An experienced patent litigator, Amy E. Proctor advises clients on intellectual property issues and handles patent infringement disputes across a wide range of technologies, including computer architecture, pharmaceuticals, and renewable energy. Amy has helped obtain hundreds of millions of dollars for patent holders. Amy also defends clients against patent infringement claims, protecting the accused from significant liability. With technical and industry expertise, Amy provides solution-oriented advice to overcome the unique challenges facing each of her clients.
Amy has particular expertise in proving patent damages, including by carefully apportioning complex technology to a patented invention’s footprint. Amy believes in applying innovative scientific and econometric approaches to quantify the specific benefits created by her clients’ inventions, and then distilling those benefits into value that is easily recognized.
Amy is involved in many aspects of firm management, including serving as the co-chair of Irell’s Summer Program and a longtime member of Irell’s Hiring, Mentoring, and Diversity Committees. Amy is passionate about recruiting and retaining diverse talent to continue Irell’s legacy of creativity and client success. In 2020, she was selected as a Fellow by the Leadership Council on Legal Diversity. The LCLD Fellows program is designed to help a new and diverse generation of attorneys ascend to leadership positions.
Amy earned her J.D. from the University of Southern California, Gould School of Law, where she graduated Order of the Coif and received the Malcolm Lucas Award. As an undergraduate, Amy worked as a research assistant in the University of Florida Chan Physics Lab, where she helped implement a method for measuring the quantum forces associated with the Casimir effect. Her research focused on refining fabrication techniques to improve microelectromechanical system performance. Amy also completed an REU program at the University of California, Los Angeles Physics Department, where she assisted with high-speed tracking of membrane proteins.
Intel Corp. v. Future Link Systems, LLC (D. Del.). Represented Future Link in a declaratory judgment action originally brought by Intel seeking relief with respect to nine patents. Counterclaimed for infringement of 15 patents—including patents relating to on-chip interconnect architectures, integrated circuit thermal monitoring systems, computer security, power saving techniques and processing performance optimization—and obtained favorable claim construction and summary judgment outcomes. Developed detailed damages analyses for all asserted patents, each of which survived any Daubert challenges. The case settled shortly before the first trial.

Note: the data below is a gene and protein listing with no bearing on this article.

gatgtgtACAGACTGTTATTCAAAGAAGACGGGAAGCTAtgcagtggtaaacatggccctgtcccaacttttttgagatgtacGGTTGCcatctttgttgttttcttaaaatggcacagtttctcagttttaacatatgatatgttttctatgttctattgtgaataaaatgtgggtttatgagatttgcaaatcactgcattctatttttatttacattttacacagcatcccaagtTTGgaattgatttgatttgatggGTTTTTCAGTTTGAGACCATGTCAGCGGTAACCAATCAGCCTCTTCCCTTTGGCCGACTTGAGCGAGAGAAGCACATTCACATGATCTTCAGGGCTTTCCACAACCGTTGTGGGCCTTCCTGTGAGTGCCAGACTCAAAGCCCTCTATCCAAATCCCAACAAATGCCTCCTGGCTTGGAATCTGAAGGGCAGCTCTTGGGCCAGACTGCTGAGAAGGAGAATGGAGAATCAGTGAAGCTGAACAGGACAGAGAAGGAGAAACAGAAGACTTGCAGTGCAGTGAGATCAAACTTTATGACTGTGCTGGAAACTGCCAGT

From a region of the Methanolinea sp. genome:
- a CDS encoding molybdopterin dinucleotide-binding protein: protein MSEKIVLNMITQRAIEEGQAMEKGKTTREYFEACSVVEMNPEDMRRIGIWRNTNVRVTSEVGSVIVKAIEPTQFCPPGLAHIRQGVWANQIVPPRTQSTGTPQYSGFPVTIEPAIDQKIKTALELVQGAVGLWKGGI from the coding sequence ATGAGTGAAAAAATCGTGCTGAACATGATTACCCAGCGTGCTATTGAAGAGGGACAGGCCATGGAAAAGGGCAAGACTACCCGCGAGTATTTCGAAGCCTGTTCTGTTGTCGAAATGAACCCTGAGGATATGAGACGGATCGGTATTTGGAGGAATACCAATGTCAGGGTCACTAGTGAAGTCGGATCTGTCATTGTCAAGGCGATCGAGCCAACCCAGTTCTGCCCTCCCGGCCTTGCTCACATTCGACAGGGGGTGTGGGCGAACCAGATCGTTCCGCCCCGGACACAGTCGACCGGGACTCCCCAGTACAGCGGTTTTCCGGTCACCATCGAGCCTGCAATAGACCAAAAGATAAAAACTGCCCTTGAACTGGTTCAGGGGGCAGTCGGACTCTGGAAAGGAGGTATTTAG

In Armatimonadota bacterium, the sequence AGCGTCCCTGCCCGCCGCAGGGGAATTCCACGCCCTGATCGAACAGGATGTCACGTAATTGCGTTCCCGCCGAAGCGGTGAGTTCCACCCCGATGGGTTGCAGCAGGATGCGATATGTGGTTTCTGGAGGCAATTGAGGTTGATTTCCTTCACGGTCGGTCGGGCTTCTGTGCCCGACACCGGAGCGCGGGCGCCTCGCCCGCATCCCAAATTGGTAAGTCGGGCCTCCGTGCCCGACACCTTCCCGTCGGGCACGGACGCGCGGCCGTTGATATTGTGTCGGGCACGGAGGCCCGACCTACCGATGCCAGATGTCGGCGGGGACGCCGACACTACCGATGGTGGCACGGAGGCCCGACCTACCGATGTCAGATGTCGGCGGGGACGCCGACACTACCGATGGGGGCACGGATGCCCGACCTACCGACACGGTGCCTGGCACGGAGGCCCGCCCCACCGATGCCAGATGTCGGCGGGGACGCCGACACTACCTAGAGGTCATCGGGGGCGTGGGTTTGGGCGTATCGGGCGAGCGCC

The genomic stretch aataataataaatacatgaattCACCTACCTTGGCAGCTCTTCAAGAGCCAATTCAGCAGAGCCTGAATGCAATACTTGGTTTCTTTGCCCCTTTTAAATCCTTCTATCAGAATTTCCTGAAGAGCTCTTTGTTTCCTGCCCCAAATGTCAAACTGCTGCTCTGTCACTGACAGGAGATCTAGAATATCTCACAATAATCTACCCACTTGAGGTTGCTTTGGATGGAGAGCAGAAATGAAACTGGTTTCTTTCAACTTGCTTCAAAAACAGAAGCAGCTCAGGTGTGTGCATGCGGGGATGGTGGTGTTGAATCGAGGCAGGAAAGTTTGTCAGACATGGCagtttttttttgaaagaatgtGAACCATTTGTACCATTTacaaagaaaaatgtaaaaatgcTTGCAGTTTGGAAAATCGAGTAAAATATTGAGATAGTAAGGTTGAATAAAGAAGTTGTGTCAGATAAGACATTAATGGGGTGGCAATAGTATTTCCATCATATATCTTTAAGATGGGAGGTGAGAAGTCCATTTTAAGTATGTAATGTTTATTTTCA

Santarus Inc. v. Par Pharmaceutical Inc. (D. Del.). Obtained a $100 million settlement for Santarus, an innovative pharmaceutical company based in San Diego, in this case involving Santarus's drug Zegerid, which is used to treat disorders relating to excess stomach acid. After Par won at the district court level and launched a generic version of Zegerid at risk, the Federal Circuit found for Santarus, leading Par to voluntarily withdraw its infringing generic from the market in 2012. On remand, designed a detailed lost profits case to quantify Santarus’s damages for Par’s two years of infringing sales. The case then settled shortly before trial.
Rockstar Consortium v. Cisco Systems (D. Del.). Represented Rockstar Consortium in a set of infringement and declaratory relief actions involving dozens of telecommunications patents acquired by five of the world’s largest technology companies from the estate of Nortel Networks.
- Massachusetts Institute of Technology v. Vizio Corporation (D. Mass.). Represented MIT in a patent infringement lawsuit involving its portfolio of fundamental patents in digital television technologies developed in the early 1990s and adopted by the industry. Obtained a successful resolution prior to completion of discovery or claim construction.
Honors & Awards
- Recognized as one of the “50 Up-and-Coming Women Southern California Rising Stars” (2019-2020)
- Named to the Southern California Rising Stars list (2017-2020)
- Listed among the “Rising Stars” in Managing Intellectual Property’s IP Stars (2018)
- “Patent Lost Profit Damages and Apportionment,” The Intellectual Property Strategist (October 2017)
- “Walker Process Antitrust Claims: The Jurisdiction Question,” Law360 (January 30, 2013)
- “Patent Litigation Strategies,” University of California, Los Angeles (March 6, 2019)
- “Beyond the District Court: Patent Litigation at the ITC and Federal Circuit,” University of California, Los Angeles (March 21, 2018)
- “Strategies for Long-Term Success,” University of Southern California (March 5, 2018)
- “Insights on Clerking,” University of Southern California (February 18, 2016)
- “Women in Tech,” University of Southern California (February 24, 2015)
- Fellow, Leadership Council on Legal Diversity (2020)
- Board of Governors, Women Lawyers Association of Los Angeles
- American Intellectual Property Law Association
USC Gould School of Law (J.D.); Order of the Coif; Arthur Manella Scholarship; Malcolm Lucas Award; Member, Southern California Law Review
University of Florida (B.S., Physics), cum laude; National Merit Scholar; Phi Beta Kappa
- U.S. District Court for the Central and Northern Districts of California
- U.S. Court of Appeals for the Federal Circuit
- U.S. Patent and Trademark Office
- Hon. John A. Kronstadt, U.S. District Court for the Central District of California